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Karolinska Interpersonal Violence Scale Predicts Suicide in Suicide Attempters
Background: Both childhood trauma and violent behavior are important risk factors for suicidal behavior. The aim of the present study was to construct and validate a clinical rating scale that could measure both the exposure to and the expression of violence in childhood and during adult life and to study the ability of the Karolinska Interpersonal Violence Scale (KIVS) to predict ultimate suicide in suicide attempters.
Method: A total of 161 suicide attempters and 95 healthy volunteers were assessed with the KIVS measuring exposure to violence and expressed violent behavior in childhood (between 6–14 years of age) and during adult life (15 years or older). The Buss-Durkee Hostility Inventory (BDHI), “Urge to act out hostility” subscale from the Hostility and Direction of Hostility Questionnaire (HDHQ), and the Early Experience Questionnaire (EEQ) were used for validation. All patients were followed up for cause of death and a minimum of 4 years from entering in the study.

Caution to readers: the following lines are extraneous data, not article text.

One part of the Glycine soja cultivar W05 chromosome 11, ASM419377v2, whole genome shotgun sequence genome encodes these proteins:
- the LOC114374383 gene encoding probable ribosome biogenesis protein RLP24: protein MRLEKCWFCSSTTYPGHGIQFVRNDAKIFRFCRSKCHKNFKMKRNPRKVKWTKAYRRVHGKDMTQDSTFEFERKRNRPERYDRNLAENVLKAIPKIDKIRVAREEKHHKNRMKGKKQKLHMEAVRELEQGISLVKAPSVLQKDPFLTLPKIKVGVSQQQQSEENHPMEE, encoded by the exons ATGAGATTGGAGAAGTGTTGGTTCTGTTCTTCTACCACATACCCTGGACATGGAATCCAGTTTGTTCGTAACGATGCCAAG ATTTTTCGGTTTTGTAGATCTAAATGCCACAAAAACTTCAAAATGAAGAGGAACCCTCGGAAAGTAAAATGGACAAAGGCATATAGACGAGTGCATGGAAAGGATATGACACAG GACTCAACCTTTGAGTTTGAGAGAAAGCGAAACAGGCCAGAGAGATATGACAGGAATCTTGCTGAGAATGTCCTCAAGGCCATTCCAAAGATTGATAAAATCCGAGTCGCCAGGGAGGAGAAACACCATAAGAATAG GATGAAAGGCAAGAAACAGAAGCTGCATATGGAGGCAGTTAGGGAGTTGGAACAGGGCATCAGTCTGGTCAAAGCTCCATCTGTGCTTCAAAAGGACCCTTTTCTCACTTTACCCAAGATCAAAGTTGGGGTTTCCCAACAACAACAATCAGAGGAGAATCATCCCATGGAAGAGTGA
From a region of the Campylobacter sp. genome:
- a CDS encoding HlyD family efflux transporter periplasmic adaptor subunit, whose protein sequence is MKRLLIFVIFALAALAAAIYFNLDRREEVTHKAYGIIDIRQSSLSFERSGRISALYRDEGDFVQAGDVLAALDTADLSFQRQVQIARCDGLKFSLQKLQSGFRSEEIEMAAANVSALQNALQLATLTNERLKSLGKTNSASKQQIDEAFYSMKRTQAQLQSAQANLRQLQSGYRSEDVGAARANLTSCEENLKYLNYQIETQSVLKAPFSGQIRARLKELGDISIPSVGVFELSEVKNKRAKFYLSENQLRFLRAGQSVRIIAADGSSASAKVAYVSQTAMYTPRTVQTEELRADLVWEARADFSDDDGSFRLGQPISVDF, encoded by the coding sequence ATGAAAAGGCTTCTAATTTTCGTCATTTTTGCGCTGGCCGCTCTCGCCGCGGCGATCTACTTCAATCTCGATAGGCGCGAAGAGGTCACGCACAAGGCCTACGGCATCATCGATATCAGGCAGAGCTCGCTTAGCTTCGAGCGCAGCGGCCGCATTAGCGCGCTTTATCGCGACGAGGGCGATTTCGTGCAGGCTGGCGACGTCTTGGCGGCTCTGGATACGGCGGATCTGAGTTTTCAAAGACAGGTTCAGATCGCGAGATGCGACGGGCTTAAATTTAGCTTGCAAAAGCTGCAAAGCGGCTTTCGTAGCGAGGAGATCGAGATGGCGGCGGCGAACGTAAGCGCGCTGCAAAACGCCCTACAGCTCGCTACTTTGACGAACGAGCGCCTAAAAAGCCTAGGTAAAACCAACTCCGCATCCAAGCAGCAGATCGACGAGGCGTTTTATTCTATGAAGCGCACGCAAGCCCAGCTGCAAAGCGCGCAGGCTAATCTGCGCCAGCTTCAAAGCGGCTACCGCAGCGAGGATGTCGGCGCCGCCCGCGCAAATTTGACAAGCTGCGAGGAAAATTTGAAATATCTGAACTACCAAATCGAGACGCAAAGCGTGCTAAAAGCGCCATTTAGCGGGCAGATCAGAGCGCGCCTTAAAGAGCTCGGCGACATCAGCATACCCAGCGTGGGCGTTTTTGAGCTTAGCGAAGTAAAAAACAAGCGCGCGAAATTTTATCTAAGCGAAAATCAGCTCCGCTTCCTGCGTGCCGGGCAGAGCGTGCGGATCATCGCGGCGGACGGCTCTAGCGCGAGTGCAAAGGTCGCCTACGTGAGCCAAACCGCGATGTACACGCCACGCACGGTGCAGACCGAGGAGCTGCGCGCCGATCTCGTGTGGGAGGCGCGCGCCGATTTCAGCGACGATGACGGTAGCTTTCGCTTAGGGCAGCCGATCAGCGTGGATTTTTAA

Results: Five patients who committed suicide within 4 years had significantly higher scores in exposure to violence as a child, in expressed violent behavior as an adult, and in KIVS total score compared to survivors. Suicide attempters scored significantly higher compared to healthy volunteers in 3 of the 4 KIVS subscales. There were significant correlations between the subscales measuring exposure to and expression of violent behavior during the life cycle. BDHI, Urge to act out hostility, and EEQ validated the KIVS.
Conclusions: Exposure to violence in childhood and violent behavior in adulthood are risk factors for completed suicide in suicide attempters. Behavioral dysregulation of aggression is important to assess in clinical work. The KIVS is a valuable new tool for case detection and long-term clinical suicide prevention.
J Clin Psychiatry 2010;71(8):1025–1032
Submitted: December 28, 2009; accepted March 16, 2010 (doi:10.4088/JCP.09m05944blu).
Corresponding author: Jussi Jokinen, MD, PhD, Department of Clinical Neuroscience/Psychiatry, Karolinska Institutet, Karolinska University Hospital, Solna, SE-171 76 Stockholm, Sweden (firstname.lastname@example.org).